The partisan art of the WWII period contributed to imagining a world that did not yet exist. The new generation of artists has inherited fragments of this emancipatory past, which they use to sketch out a new vision of collectivity. Like the body’s connective tissue, this new collectivity is flexible and fluid, but no less intense. Even within conditions of social and ecological collapse, the desire for collectivity continues to drive the formation of creative and affective communities inside and outside the art field. The tissue that connects body parts is the softest tissue, but also the most resilient.

Notes
1

This abbreviation, used in domestic and international scholarship, comes from the Serbo-Croatian phrase for “People’s Liberation Struggle”: Narodnooslobodilačka borba.

2

Miklavž Komelj, “Partisan Art Obliquely,” in Art As Resistance to Fascism (Museum of Yugoslav History, 2015), 34–35, 19.

3

One of the most recent explorations of Zemlja, by curatorial collective BLOK from Zagreb, traced ties between the group and the Communist Party. See also the work of art historian Petar Prelog .

4

Komelj, “Partisan Art Obliquely,” 29.

5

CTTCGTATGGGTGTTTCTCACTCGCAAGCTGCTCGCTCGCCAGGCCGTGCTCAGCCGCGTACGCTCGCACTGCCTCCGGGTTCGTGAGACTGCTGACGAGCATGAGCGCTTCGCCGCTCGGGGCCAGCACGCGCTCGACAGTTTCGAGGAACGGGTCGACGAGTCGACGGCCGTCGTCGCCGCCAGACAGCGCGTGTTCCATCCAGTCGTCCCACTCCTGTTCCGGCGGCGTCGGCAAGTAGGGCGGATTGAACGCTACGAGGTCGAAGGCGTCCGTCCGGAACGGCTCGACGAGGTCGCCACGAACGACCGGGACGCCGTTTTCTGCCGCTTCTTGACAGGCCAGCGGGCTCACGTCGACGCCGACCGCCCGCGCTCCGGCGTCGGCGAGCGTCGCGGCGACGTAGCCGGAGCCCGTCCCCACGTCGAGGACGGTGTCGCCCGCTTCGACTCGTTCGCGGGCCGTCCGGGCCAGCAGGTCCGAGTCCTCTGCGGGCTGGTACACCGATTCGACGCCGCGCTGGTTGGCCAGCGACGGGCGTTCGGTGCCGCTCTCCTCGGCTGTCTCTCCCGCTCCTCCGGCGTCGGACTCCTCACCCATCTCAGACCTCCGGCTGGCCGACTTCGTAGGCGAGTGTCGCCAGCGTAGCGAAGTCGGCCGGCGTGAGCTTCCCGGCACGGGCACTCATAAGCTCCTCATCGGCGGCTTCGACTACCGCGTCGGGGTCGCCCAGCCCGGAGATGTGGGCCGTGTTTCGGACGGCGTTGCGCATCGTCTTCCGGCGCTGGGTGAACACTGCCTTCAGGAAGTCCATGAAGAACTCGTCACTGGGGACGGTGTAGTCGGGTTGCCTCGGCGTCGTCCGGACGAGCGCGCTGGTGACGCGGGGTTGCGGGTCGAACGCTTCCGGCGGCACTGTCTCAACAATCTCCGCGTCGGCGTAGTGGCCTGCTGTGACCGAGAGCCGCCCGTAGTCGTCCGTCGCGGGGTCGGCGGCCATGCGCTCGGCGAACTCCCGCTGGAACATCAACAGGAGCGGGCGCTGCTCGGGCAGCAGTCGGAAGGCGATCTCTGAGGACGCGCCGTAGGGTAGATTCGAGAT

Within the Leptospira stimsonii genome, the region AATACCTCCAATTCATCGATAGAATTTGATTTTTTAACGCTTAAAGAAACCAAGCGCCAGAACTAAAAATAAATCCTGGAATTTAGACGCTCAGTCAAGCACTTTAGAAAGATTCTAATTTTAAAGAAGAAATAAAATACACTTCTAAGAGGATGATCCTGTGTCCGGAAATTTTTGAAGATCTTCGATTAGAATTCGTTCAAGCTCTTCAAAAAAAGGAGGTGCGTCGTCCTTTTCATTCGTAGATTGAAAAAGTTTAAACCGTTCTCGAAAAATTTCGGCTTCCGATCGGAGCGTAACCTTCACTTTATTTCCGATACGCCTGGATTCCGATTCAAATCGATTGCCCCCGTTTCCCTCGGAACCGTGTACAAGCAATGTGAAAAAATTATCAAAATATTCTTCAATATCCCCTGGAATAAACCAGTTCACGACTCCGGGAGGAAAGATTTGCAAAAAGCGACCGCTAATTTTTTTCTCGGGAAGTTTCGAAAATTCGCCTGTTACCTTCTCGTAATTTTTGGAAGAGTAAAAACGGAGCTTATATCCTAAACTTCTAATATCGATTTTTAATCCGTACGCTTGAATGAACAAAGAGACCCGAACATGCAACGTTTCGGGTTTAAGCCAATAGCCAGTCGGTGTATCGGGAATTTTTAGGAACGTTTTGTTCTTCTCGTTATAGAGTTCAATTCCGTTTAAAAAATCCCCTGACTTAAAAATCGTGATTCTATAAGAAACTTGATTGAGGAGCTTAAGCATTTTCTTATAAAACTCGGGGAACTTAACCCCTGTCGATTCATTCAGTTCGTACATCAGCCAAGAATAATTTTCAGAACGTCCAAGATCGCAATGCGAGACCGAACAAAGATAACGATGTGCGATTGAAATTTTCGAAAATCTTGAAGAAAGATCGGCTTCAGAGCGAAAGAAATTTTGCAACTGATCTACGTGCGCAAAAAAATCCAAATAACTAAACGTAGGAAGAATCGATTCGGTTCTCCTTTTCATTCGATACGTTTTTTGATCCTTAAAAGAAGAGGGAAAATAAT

The painters and architects who comprised the group were Vlado Kristl, Božidar Rašica, Ivan Picelj, Aleksandar Srnec, Vjenceslav Richter, Bernardo Bernardi, Zdravko Bregovac, Zvonimir Radić, and Vladimir Zaharović.

6

From the “EXAT 51 Manifesto.”

7

Ješa Denegri, “The Reason for ‘The Other Line,’” Jugoslovenska dokumenta (1989). Exhibition catalogue .

8

Gorgona included sculptor Ivan Kožarić; the painters Josip Vaništa, Marijan Jevšovar, Julije Knifer, and Đuro Seder; the architect Miljenko Horvat; the art historians Radoslav Putar and Matko Meštrović; and the art historian, curator, and artist Dimitrije Bašicević (Mangelos).

9

Marko Pogačnik, Iztok Geister, Matjaž Hanžek, and Drago Dellabernardina. They were later joined by, among others, David Nez and Milenko Matanović.

10

The quote comes from Branka Stipančić. For more information, see .